Archive for the ‘Maxie’s Weekly Word’ Category







The call to trust and not to worry is at the core of Jesus’ teaching. But let’s be clear. Worry is not to be confused with concern. Worry frets about a problem, concern solves the problem. That reminds me of the famous George Bernard Shaw quote “You see things; and you say Why? But I dream things that never were; and say Why not?”

We need to be concerned and worry about the world: Why so much war, and so many hungry children? About our City: Why can’t we have decent homes for the poor? Why can’t we rid our community of pornography which poisons minds and perverts persons? Why can’t we have excellent schools, available to persons no matter where they live?

Our city is a generous and caring city. I would urge you to choose the group with whom you are going to spend your volunteer time, asking the simply question, what are they worrying about? I will turn worry into concern and make life matter.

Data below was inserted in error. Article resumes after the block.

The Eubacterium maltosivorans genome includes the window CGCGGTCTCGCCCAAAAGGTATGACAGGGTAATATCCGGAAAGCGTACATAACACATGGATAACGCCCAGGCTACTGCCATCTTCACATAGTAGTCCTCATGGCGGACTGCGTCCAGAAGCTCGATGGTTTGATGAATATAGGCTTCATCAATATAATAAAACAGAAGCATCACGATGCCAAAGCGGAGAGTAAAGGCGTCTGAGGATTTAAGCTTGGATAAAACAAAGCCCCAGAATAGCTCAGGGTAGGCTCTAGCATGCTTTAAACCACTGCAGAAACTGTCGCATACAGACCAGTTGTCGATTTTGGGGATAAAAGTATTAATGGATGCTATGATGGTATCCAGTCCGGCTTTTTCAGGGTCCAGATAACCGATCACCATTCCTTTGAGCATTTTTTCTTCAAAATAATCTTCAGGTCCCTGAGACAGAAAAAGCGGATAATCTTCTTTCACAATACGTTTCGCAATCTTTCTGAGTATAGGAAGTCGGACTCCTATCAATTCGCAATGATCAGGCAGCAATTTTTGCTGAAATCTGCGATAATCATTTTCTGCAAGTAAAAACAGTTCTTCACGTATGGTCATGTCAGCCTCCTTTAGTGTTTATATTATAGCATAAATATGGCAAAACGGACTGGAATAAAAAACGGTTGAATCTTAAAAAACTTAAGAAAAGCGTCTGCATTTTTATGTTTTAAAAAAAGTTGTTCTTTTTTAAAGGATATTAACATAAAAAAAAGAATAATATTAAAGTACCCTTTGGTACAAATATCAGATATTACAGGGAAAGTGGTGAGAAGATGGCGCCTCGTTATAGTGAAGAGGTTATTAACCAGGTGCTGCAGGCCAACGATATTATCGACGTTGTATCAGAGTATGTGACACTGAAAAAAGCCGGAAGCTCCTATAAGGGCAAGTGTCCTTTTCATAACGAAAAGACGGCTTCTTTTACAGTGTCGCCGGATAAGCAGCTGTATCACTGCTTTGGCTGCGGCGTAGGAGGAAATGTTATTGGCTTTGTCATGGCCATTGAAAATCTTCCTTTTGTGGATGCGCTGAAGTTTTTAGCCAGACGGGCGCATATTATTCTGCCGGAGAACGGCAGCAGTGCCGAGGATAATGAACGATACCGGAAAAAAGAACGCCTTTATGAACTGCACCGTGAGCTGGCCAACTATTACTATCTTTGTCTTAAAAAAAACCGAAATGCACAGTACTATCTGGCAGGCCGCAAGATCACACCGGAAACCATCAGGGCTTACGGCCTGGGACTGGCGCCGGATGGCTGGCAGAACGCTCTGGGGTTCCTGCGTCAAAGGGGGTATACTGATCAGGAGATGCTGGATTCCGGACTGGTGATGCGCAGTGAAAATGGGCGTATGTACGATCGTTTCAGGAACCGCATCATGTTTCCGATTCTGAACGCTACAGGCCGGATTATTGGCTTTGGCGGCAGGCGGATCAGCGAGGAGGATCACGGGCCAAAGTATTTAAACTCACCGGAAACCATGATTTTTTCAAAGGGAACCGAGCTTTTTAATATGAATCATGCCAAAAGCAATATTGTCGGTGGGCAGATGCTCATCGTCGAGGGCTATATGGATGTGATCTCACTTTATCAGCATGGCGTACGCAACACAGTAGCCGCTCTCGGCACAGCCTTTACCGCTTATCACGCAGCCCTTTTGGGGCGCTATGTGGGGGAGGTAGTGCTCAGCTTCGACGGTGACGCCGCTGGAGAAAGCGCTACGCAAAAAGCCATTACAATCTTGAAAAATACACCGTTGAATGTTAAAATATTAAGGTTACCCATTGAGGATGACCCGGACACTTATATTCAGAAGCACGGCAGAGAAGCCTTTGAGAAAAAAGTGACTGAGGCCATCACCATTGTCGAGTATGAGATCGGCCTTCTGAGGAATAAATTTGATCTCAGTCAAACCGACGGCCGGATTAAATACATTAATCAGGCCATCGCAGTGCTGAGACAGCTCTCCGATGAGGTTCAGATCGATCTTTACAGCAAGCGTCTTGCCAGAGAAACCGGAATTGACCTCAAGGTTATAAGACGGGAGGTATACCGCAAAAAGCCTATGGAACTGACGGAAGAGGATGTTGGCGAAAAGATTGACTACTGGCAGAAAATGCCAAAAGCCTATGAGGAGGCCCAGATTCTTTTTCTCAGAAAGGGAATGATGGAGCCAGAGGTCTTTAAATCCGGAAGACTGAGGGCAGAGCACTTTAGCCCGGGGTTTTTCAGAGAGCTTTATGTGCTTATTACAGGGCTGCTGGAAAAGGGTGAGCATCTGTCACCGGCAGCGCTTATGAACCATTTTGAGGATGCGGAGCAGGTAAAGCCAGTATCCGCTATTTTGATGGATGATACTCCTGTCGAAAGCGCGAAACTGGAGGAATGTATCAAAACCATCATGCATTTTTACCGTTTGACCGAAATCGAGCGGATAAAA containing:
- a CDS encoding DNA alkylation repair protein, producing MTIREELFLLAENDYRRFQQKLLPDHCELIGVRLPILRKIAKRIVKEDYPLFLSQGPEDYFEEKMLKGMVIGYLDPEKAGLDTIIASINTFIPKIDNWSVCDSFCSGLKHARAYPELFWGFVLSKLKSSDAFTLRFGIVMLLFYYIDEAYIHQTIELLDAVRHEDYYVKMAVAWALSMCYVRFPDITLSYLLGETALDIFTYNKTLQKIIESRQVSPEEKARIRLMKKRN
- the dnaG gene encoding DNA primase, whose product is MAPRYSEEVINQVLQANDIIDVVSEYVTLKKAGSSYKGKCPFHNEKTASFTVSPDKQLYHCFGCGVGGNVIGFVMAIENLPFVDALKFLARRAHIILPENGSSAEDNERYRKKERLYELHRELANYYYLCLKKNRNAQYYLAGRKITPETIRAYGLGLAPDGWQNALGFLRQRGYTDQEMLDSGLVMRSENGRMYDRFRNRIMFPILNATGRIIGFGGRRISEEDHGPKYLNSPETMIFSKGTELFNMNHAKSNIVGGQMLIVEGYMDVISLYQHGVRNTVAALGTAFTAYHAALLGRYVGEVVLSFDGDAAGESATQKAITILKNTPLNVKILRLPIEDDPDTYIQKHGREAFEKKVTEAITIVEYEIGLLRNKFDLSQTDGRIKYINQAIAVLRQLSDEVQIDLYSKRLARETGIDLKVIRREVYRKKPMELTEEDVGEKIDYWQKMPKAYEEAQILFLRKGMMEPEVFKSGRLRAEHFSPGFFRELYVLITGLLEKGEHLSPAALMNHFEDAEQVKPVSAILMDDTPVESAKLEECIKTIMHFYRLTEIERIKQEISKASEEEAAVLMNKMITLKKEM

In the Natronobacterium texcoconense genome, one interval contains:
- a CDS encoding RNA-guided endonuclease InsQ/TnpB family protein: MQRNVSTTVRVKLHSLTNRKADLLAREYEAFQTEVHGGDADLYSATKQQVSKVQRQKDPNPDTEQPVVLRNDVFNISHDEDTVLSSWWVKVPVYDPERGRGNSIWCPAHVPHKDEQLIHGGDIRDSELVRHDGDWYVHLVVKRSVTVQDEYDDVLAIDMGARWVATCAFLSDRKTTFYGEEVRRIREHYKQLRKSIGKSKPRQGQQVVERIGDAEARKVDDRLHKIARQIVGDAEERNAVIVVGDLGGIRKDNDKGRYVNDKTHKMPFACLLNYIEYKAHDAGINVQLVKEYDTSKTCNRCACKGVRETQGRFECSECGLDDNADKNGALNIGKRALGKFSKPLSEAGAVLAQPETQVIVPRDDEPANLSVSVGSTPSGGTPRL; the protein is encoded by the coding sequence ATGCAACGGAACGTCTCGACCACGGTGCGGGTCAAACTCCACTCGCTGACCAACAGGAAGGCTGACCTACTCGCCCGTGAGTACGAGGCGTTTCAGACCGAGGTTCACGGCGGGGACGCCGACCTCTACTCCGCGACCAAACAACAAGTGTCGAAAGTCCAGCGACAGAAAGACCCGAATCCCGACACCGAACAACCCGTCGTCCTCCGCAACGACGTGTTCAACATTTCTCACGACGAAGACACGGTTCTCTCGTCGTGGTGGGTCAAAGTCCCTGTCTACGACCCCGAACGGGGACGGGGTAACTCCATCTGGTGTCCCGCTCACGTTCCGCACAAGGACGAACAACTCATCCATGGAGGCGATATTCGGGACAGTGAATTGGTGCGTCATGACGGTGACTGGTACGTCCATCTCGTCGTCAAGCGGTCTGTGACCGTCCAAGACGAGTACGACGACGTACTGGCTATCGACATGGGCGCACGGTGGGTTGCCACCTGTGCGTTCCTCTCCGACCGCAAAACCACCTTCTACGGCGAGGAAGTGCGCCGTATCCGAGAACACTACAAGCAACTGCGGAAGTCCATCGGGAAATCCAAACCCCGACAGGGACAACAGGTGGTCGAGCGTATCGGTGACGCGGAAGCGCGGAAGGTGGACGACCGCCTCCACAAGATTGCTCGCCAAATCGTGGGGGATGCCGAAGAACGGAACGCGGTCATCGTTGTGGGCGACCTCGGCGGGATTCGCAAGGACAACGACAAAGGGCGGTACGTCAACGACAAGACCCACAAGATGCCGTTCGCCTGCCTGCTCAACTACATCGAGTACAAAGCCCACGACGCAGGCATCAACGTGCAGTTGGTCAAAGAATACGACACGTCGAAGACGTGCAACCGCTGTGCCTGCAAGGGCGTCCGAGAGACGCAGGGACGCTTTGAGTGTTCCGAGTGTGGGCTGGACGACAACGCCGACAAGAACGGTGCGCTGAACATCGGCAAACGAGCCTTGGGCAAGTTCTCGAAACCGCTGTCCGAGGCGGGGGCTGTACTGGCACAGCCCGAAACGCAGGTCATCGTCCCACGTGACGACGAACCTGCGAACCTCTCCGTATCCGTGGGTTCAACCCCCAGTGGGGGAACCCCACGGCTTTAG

Maxie’s Weekly Word

Wednesday, March 20th, 2013 | By Maxie Dunnam
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President Roosevelt’s word in World War Two was a source of encouragement for the Nation. “The only thing we have to fear is fear itself.”

He was right. Naming our fear and facing it does two things. First, it often puts fear in a perspective that causes it to disappear.  I once went for three weeks with a growth on my back that one doctor suspected might be malignant. My wife Jerry was devastated, unable to escape thoughts of my death. Fear became my unwelcome but constant traveling companion and almost immobilized me

When we finally got the diagnosis, the burden of fear was put in perspective. No malignancy, no fear.

The second thing that happens is that in naming our fear we are forced to face it for what it is, and the fear often diminishes to the point that we can be confident that we have nothing to fear but fear itself. Say no to fear and life a life that matters.